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Politics and Policy

The Race For Washoe School Board

Photo of high school lockers.
Alexa Ard

The Washoe County school board has had its fair share of controversy, with everything from budget woes to serious allegations against individual members. And now, three seats on the board are up for grabs. Our reporter Jacob Solis sat down with Sam Gross, education reporter for the Reno Gazette Journal, to find out more. 

Can you explain what the school board does, what kind of things they're in charge of, and why people should care who's on it?

So the school board is basically the bosses of the Washoe County School District. It's a seven-person board, and as you said, 3 seats are up for grabs. They're charged with making decisions around the budget, they hire and fire the superintendent, they make all the policy around education in Washoe County--they are in charge of education here.

So let's break down each race. As you mentioned, there are three seats. How many candidates are we looking at the board?

We're looking at eight. It was originally nine, but one of the candidates has already dropped out.

And what kind of candidates are they? Are they experienced? Are they green? Do they have experience in education?

It's actually overwhelmingly green. There's actually only one incumbent running, Debra Feemster. She's a current school board member. Everybody else is concerned parents, concerned members of the community, people who just want to pitch in and help.

Is that pretty normal?

That's a fair question. The last school board race was packed. There were, I think, more than 20 candidates that ran, and that was a very mixed bag, but it just kind of depends on the election year.

Does it seem like there are any clear front runners right now?

Well, there are definitely candidates that are more organized than others. Some standouts to me are Ryan Gonda, running for District F, an at-large seat. That means that it covers pretty much the eastern half of Washoe County. If you draw a line right around South Virginia Street and look east, that's District F. He's very organized. He was a former school board member for a very brief time after a school board member in 2016 had to step down.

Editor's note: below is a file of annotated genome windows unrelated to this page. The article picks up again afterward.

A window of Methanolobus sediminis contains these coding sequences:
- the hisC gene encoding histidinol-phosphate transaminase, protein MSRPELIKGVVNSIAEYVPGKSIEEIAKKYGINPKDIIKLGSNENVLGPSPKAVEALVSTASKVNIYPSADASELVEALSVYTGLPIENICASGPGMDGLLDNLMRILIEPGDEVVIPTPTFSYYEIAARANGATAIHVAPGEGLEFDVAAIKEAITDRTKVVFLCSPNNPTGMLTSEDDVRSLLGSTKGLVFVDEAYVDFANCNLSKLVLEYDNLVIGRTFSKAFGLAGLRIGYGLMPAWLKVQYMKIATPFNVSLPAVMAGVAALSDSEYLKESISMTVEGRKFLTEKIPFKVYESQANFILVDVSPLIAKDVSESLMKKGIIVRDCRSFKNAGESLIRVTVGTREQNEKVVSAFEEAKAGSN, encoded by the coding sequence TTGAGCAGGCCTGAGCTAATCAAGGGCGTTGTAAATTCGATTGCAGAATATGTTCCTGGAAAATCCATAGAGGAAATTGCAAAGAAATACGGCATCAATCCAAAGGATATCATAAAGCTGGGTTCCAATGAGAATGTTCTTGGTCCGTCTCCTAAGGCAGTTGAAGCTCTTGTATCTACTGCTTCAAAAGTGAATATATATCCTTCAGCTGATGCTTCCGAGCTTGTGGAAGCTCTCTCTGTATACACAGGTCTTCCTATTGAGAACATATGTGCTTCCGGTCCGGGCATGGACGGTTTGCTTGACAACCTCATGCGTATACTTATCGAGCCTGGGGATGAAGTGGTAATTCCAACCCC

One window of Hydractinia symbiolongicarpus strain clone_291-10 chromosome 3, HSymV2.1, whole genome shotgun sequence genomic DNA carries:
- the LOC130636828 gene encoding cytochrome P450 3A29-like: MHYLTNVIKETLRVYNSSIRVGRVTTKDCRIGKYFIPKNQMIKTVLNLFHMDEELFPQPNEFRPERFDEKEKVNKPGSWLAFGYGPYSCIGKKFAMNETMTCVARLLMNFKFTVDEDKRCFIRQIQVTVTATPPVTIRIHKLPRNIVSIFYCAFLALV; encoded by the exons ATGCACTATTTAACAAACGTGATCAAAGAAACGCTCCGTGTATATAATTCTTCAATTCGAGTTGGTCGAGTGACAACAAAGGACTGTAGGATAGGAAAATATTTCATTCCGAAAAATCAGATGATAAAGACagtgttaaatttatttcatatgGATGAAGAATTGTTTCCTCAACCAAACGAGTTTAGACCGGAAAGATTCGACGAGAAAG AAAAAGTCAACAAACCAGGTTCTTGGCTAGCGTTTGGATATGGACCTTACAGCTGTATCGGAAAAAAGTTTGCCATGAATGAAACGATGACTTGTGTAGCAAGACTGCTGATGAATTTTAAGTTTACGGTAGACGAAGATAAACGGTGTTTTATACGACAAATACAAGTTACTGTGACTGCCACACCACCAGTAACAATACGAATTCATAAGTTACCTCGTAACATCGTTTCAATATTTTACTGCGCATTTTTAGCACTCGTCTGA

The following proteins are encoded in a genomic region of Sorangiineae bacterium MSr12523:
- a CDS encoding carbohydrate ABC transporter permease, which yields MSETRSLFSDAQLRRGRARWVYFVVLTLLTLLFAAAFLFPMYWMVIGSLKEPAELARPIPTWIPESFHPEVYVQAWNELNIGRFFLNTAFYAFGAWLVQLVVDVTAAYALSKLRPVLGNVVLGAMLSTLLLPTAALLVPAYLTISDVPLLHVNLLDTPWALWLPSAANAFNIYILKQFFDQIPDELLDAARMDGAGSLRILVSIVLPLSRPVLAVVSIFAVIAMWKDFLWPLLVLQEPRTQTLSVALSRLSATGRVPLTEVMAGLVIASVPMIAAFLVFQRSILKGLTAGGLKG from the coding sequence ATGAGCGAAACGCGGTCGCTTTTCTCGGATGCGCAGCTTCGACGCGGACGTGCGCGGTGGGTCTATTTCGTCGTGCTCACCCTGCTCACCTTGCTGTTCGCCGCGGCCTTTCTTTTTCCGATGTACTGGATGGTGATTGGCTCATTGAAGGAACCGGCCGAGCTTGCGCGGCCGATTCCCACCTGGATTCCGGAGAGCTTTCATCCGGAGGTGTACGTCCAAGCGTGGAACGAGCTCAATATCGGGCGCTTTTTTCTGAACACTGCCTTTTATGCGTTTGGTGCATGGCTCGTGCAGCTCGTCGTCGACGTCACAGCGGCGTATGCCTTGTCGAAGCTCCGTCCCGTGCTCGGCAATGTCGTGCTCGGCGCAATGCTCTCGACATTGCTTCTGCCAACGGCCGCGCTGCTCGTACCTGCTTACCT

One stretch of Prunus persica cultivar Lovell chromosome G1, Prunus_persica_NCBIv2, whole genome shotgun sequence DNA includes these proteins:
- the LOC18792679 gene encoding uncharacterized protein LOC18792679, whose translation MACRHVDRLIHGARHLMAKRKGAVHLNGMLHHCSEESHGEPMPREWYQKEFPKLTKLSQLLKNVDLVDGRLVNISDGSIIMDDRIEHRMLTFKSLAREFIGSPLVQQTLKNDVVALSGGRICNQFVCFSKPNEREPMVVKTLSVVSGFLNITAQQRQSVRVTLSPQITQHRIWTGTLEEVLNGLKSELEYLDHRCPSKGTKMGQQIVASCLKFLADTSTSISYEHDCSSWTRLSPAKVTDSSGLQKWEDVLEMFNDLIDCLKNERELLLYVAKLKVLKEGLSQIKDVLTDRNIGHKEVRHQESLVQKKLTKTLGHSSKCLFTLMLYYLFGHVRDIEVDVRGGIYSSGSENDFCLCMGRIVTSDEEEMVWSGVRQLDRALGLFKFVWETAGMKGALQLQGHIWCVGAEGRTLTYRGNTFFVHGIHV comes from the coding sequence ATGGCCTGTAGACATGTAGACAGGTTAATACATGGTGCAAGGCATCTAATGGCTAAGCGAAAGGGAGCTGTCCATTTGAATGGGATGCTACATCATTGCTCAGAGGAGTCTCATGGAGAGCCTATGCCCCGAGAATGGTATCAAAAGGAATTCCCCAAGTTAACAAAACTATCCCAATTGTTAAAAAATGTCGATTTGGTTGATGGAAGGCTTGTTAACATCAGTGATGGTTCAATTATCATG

Another one that stands out is Debra Feemster, running for District C. She's a current school board candidate; she's an incumbent. And then Dian Vanderwell in District B, she's another very well organized candidate.

And would you say the organization is really what matters here, when it's telling who's going to have a solid chance come Election Day?

Yeah, when it comes to school board, organization is generally a pretty good indicator because of the fact that you get a lot of people who are running for office for the first time. So, you get a lot of people who just put their name in the bag because they feel like they want to, and then they don't fundraise, they don't really put organization behind it, they don't really start an actual campaign.

So, when you're going into the primaries, you actually have to pay attention to who is organized, who's fundraising, who's running an actual campaign.

Let's get into some of the issues. This school board has been plagued by controversy for some time now. They violated open meeting law, individual members have been caught up with their own scandals like sexual harassment or corporal punishment. Through your reporting, how do you gauge community trust of this board, and are candidates discussing this trust issue?

Trust is a difficult thing to gauge. A lot of times, we look at social media and the chatter that goes on on our stories, but a lot of times you get mostly negative feedback there. But as you had mentioned, there have been quite a few times in the past where this board has breached the public trust through open meeting law violations and things like that — those are things that have been recognized by the attorney general's office.

And there does seem to be kind of a culture of distrust in the school district right now. For more than a decade, the school district has had a budget in the red.

How are the candidates talking about that? Are there any specific changes people are mentioning?

Fiscal issues are a huge theme in this race. There are a number of candidates that are looking at how the school district is spending the WC-1 sales tax dollars. There's been a lot of criticism there, a lot of skepticism around how the funds are being used and if they're being used in the correct way. And, of course, there's this 11-year-long budget deficit that's been going on, and there's a lot of different people with different opinions on how to fix that.

All in all, it seems like financial issues are a big, big issue being talked about.

But there's no consensus between the candidates on what should be done?

No, not so much.

What other kinds of issues are these candidates bringing up?

A big one, at least in our reporting, was around the gender-neutral bathrooms that are being proposed for new schools in the WCSD. It's something you're going to see in all of the new schools being built in the future.

Basically, there's going to be no men's and women's restrooms; it's going to be an open-air restroom with a series of single stalls that are going to be closed off. Parents are very concerned and a lot of these candidates running for office are concerned as well.